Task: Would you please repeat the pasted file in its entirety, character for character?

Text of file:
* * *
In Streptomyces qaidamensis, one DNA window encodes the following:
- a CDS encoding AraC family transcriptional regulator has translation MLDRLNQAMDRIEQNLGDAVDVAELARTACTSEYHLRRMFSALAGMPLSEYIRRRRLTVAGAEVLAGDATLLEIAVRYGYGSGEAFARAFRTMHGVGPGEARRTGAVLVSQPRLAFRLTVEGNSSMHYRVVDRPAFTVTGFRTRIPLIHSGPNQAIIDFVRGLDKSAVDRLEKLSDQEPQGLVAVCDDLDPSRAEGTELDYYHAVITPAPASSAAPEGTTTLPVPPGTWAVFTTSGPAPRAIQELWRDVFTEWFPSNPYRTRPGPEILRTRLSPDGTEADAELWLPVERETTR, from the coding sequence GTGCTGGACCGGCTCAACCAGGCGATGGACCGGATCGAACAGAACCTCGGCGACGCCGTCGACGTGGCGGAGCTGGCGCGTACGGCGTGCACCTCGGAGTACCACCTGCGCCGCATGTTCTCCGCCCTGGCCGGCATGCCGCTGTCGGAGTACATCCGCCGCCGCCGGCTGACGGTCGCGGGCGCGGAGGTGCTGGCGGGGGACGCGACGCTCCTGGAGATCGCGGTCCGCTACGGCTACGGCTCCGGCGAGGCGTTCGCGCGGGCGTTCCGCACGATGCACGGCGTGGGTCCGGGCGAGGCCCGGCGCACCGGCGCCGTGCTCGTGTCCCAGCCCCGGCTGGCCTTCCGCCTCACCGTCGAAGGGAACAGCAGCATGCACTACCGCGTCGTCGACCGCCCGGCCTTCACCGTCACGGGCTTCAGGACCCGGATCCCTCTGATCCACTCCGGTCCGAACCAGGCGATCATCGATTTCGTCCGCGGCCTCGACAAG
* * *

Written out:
In Streptomyces qaidamensis, one DNA window encodes the following:
- a CDS encoding AraC family transcriptional regulator has translation MLDRLNQAMDRIEQNLGDAVDVAELARTACTSEYHLRRMFSALAGMPLSEYIRRRRLTVAGAEVLAGDATLLEIAVRYGYGSGEAFARAFRTMHGVGPGEARRTGAVLVSQPRLAFRLTVEGNSSMHYRVVDRPAFTVTGFRTRIPLIHSGPNQAIIDFVRGLDKSAVDRLEKLSDQEPQGLVAVCDDLDPSRAEGTELDYYHAVITPAPASSAAPEGTTTLPVPPGTWAVFTTSGPAPRAIQELWRDVFTEWFPSNPYRTRPGPEILRTRLSPDGTEADAELWLPVERETTR, from the coding sequence GTGCTGGACCGGCTCAACCAGGCGATGGACCGGATCGAACAGAACCTCGGCGACGCCGTCGACGTGGCGGAGCTGGCGCGTACGGCGTGCACCTCGGAGTACCACCTGCGCCGCATGTTCTCCGCCCTGGCCGGCATGCCGCTGTCGGAGTACATCCGCCGCCGCCGGCTGACGGTCGCGGGCGCGGAGGTGCTGGCGGGGGACGCGACGCTCCTGGAGATCGCGGTCCGCTACGGCTACGGCTCCGGCGAGGCGTTCGCGCGGGCGTTCCGCACGATGCACGGCGTGGGTCCGGGCGAGGCCCGGCGCACCGGCGCCGTGCTCGTGTCCCAGCCCCGGCTGGCCTTCCGCCTCACCGTCGAAGGGAACAGCAGCATGCACTACCGCGTCGTCGACCGCCCGGCCTTCACCGTCACGGGCTTCAGGACCCGGATCCCTCTGATCCACTCCGGTCCGAACCAGGCGATCATCGATTTCGTCCGCGGCCTCGACAAG